Bottom line

  • Sugar and sugary production consumption has been declining per capita. However, the indulgence will continue, and a growing domestic population will provide growth opportunities.
  • The number of confectionery imports from the U.S. proves ample opportunities to meet robust demand for indulgence.
  • Growth can also exist in the international markets as global disposable incomes rise.

Sales growth expected to be strong in 2023; margin pressure to continue

FCC Economics projects fruit and vegetable preserving and specialty food industry sales to increase 5.8% in 2023.

How we got here: Shift from fresh to preserved

In 2021, customers preferred fresh produce and homemade meals because of COVID apprehension and higher disposable incomes. Delivered home meal kit sales were strong, providing competition to this industry.

In 2022, food inflation pushed consumers towards preserved foods and away from more expensive fresh foods. Sales increased 11% YoY in 2022 after declining 1% in 2021. Price inflation was the biggest reason for the increase, rising just under 10% for the year.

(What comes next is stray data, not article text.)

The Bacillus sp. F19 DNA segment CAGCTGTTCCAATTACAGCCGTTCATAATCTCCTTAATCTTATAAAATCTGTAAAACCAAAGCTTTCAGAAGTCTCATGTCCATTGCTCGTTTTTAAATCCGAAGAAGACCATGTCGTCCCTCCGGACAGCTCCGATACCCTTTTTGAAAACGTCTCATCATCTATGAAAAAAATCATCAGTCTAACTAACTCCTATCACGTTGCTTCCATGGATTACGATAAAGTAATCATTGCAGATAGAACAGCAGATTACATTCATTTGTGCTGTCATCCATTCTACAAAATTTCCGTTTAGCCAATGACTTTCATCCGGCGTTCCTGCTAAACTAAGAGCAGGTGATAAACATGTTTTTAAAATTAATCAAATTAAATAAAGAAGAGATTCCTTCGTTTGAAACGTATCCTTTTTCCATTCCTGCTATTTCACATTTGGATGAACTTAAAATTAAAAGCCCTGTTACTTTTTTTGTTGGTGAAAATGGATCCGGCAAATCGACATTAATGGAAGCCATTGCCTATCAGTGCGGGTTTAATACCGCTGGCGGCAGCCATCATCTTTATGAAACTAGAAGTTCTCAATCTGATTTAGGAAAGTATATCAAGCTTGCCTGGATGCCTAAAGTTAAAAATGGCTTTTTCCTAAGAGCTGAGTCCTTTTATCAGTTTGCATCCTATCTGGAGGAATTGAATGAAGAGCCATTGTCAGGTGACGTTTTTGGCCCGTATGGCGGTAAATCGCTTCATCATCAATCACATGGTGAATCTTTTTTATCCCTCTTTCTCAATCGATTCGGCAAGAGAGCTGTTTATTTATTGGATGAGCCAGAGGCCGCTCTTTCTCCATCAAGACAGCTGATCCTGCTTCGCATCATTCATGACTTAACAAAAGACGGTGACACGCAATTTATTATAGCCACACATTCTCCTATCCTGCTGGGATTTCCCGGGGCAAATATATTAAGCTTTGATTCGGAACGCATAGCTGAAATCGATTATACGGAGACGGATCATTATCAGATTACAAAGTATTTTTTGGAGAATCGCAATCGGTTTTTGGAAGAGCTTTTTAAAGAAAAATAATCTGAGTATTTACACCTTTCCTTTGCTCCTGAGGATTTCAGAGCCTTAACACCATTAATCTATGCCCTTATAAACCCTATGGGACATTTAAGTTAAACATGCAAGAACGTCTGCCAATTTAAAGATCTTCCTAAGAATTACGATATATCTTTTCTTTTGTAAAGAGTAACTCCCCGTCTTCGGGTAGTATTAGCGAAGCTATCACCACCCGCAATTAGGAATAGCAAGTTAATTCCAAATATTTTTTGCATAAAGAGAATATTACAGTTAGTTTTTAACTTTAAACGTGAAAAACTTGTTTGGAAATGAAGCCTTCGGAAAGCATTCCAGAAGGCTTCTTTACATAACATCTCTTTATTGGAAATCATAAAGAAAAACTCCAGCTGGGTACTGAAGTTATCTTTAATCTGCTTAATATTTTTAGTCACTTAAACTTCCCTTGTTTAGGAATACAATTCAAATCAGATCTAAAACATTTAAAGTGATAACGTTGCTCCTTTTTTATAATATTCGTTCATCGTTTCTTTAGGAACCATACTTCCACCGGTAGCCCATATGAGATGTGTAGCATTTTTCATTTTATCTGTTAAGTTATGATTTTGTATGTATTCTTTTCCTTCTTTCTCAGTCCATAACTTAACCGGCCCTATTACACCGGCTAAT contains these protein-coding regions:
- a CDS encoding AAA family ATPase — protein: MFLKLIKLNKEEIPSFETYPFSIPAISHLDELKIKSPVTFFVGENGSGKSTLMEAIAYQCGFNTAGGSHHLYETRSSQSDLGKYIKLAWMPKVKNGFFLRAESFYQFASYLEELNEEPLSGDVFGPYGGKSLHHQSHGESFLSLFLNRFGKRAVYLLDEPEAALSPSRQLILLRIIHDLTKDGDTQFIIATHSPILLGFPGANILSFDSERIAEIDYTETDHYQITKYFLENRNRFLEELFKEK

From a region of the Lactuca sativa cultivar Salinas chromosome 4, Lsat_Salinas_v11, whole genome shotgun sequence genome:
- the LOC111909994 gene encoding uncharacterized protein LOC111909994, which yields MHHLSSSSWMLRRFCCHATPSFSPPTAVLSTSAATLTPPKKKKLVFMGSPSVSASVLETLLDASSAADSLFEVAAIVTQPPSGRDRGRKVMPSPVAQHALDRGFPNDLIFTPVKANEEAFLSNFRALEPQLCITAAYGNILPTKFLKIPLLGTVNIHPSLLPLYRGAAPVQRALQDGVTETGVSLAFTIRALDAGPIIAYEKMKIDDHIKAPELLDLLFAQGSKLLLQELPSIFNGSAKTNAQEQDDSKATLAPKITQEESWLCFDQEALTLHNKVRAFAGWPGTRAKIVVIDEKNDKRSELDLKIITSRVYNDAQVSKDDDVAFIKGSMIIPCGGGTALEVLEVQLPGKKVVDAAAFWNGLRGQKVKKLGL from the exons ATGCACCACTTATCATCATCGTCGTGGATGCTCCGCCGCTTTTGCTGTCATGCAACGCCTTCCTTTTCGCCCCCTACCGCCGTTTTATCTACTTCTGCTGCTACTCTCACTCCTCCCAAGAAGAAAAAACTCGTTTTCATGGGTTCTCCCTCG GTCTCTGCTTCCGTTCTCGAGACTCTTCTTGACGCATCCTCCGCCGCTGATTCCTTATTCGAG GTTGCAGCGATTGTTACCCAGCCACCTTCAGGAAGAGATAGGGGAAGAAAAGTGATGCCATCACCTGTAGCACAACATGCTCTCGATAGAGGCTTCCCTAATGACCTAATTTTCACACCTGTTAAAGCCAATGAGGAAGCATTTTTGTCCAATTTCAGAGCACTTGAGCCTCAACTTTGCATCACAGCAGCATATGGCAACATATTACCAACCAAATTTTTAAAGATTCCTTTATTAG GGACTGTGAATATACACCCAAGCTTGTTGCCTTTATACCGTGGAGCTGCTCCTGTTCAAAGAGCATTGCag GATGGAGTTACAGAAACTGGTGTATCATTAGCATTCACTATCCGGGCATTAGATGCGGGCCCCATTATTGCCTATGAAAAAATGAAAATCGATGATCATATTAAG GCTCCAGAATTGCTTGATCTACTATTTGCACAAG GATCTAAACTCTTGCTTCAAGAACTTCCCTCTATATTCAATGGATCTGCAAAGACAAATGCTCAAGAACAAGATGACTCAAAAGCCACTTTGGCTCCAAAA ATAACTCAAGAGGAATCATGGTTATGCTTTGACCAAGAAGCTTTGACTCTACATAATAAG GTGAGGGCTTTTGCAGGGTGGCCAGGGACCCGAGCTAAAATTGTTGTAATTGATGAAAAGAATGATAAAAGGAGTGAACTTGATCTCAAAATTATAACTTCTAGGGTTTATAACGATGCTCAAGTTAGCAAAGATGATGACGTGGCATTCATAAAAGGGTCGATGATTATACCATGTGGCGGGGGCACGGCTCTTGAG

Bottom line

  • A focus on promoting convenience, nutritional enhancements and affordability will continue to attract consumers – an important consideration as households’ savings dissipates and consumer spending slows.
  • With the market share of domestic Canadian manufacturers declining over 4% YoY in 2022, now representing less than 44% of total sales, opportunities exist to replace imported product market share.

Value-added dairy products driving growth

FCC Economics projects dairy product industry sales to increase 8.0% in 2023.

How we got here: A double dip milk cost increase in 2022

Industry sales grew just under 8% in 2022 YoY, with higher prices leading the growth, stemming from two increases in butter support prices mandated by the Canadian Dairy Commission.

Demand is strong for products like creamers, products for lactose intolerant consumers, infant formula, ice cream and cheese; these will likely drive growth in 2023. Infant formula was in the top 5% of best-performing grocery volume growth categories in 2022.

Bottom line

  • Monitoring trends in consumption preferences will be key to success.
  • Evolving demand from foodservice channels for value-add dairy products shows potential.
  • Keep an eye on growth in alternative beverages and consider strategies to maintain market share.